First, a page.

Professor Daphne Hampson
Daphne Hampson is Professor Emerita of Divinity at the University of St Andrew’s, an Associate of the Department of Theology and Religion at Oxford University, and a Life Member at Clare College, Cambridge. She has published widely on Post-Christian thought with an emphasis on feminist criticism, combining her commitment to theological realism with an ethical critique of Christian mythology. Her latest work focuses on the role of religion in contemporary Western society, the underrepresented field of Lutheran thought, and an introductory exposition on the work of Kierkegaard.
Professor David Horrell
David Horrell is the Director of the Centre for Biblical Studies at Exeter University and is widely published as a scholar of the New Testament. His work focuses on a social-scientific approach, exploring aspects of early Christian identity it its socio-historical context. In addition, he looks at contemporary interpretations of the New Testament in ethical and ecological discussions, and delivers training conferences to educators on the way biblical texts shape Christian perspectives on the environment.
Professor Gerald Pillay
Gerald Pillay is the Vice Chancellor & Rector, and the Chief Academic and Administrative Officer of Liverpool Hope University. Professor Pillay holds a Doctor of Philosophy degree from Rhodes University and a Doctor of Theology degree from the University of Durban. In 1997 he became Foundation Professor and Head of the Department of Theology and Religious Studies at Otago University, New Zealand’s oldest University, based in Dunedin. He has served in senior leadership roles at The University of South Africa and the Human Sciences Research Council in Pretoria and has lectured in several institutions abroad.
Professor Johannes Zachhuber
Professor Johannes Zachhuber is an historical and systematic theologian specialising in the Eastern Patristic tradition of theology, and modern theology from the Reformation to the present. His recent published works include comprehensive treatments of 19th Century German thought in relation to theology, philosophy, and individuality. He supervises a wide range of graduate research projects at Oxford University where he is a Fellow and Tutor in Theology at Trinity College.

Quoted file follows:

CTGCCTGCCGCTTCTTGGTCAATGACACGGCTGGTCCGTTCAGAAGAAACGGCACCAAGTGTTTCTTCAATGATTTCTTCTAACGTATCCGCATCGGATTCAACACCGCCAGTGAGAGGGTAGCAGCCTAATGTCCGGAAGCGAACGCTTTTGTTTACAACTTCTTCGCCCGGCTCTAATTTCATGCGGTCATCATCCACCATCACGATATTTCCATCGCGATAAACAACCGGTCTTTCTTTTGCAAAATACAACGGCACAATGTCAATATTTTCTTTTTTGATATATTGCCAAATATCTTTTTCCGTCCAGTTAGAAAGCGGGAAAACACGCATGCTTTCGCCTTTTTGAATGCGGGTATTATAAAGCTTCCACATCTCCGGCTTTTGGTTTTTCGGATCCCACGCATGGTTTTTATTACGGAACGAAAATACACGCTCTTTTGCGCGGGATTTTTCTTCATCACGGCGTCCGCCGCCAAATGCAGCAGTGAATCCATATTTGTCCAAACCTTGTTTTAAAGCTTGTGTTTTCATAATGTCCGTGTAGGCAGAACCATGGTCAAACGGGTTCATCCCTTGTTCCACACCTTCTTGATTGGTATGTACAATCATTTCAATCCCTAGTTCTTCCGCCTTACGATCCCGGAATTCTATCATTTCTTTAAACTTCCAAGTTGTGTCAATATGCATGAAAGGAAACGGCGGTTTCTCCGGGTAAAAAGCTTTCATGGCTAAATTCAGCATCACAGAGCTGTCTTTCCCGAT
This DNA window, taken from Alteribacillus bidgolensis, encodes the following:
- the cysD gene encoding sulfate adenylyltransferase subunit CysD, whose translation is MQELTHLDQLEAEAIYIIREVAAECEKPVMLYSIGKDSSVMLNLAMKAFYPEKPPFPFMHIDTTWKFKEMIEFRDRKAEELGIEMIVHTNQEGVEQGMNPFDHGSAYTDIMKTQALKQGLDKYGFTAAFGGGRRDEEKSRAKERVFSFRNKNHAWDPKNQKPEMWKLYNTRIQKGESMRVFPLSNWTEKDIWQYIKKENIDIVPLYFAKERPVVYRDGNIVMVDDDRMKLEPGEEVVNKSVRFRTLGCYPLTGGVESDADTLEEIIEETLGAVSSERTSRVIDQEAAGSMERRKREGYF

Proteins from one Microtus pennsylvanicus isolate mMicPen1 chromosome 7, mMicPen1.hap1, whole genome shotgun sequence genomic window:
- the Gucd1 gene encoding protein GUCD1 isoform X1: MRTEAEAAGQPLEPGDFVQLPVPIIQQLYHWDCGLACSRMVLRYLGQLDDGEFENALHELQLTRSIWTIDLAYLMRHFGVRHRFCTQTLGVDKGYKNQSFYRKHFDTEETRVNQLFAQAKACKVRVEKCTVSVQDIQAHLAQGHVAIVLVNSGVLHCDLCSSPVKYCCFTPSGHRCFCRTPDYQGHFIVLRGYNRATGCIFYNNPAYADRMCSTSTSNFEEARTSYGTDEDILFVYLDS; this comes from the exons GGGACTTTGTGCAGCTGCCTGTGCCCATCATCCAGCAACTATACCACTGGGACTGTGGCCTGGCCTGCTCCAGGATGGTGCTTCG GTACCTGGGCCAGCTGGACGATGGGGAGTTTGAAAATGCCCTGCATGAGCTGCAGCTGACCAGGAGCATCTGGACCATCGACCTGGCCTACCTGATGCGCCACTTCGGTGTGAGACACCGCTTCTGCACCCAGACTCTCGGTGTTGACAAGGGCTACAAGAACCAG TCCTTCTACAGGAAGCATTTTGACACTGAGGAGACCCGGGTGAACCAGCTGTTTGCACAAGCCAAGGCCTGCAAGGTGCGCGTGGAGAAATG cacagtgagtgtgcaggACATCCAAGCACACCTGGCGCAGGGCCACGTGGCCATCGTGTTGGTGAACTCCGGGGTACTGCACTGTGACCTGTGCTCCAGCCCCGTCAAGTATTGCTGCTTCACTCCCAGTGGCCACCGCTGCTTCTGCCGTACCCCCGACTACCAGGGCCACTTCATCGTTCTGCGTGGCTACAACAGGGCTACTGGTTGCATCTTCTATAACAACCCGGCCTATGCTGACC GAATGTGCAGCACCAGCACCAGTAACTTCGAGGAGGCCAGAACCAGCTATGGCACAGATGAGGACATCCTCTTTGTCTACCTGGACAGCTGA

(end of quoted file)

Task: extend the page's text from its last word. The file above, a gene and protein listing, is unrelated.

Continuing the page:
Professor Justin Jones
An historian by training, Professor Justin Jones’s research interests relate to religious and social transformation within Islam. His work engages themes such as the changing role of modern Islamic scholars and modern forms of Muslim public organisation as politico-activism. He is a valued member of Oxford University’s Theology faculty and also shares responsibility for recruitment and admissions to Pembroke College at Oxford.
Professor Keith Ward
PROFESSOR KEITH WARD is Regius Professor Emeritus of Divinity at Oxford and was Professor of the History and Philosophy of Religion at King’s College, London. He is a Fellow of the British Academy and a member of the Executive Council of the Royal Institute of Philosophy.
Professor Raymond Tallis
Professor Raymond Tallis is a philosopher, poet, novelist and cultural critic and was until recently a physician and clinical scientist. In the Economist’s Intelligent Life Magazine he was listed as one of the top living polymaths in the world. Over the last 20 years Raymond Tallis has published fiction, three volumes of poetry, and 23 books on the philosophy of mind, philosophical anthropology, literary theory, the nature of art and cultural criticism. Together with over 200 articles in Prospect, Times Literary Supplement and many other outlets, these books offer a critique of current predominant intellectual trends and an alternative understanding of human consciousness, the nature of language and of what it is to be a human being. For this work, Professor Tallis has been awarded two honorary degrees and is a visiting professor at a number of Universities. He was a member of the judges’ panel for the Samuel Johnson prize in 2012 and in 2015 he judged the Notting Hill Essay prize. He makes regular appearances at Hay, Cheltenham, Edinburgh and other book festivals and lectures widely. He is particularly well liked for his amusing, engaging and inspiring talks.
Professor Roger Scruton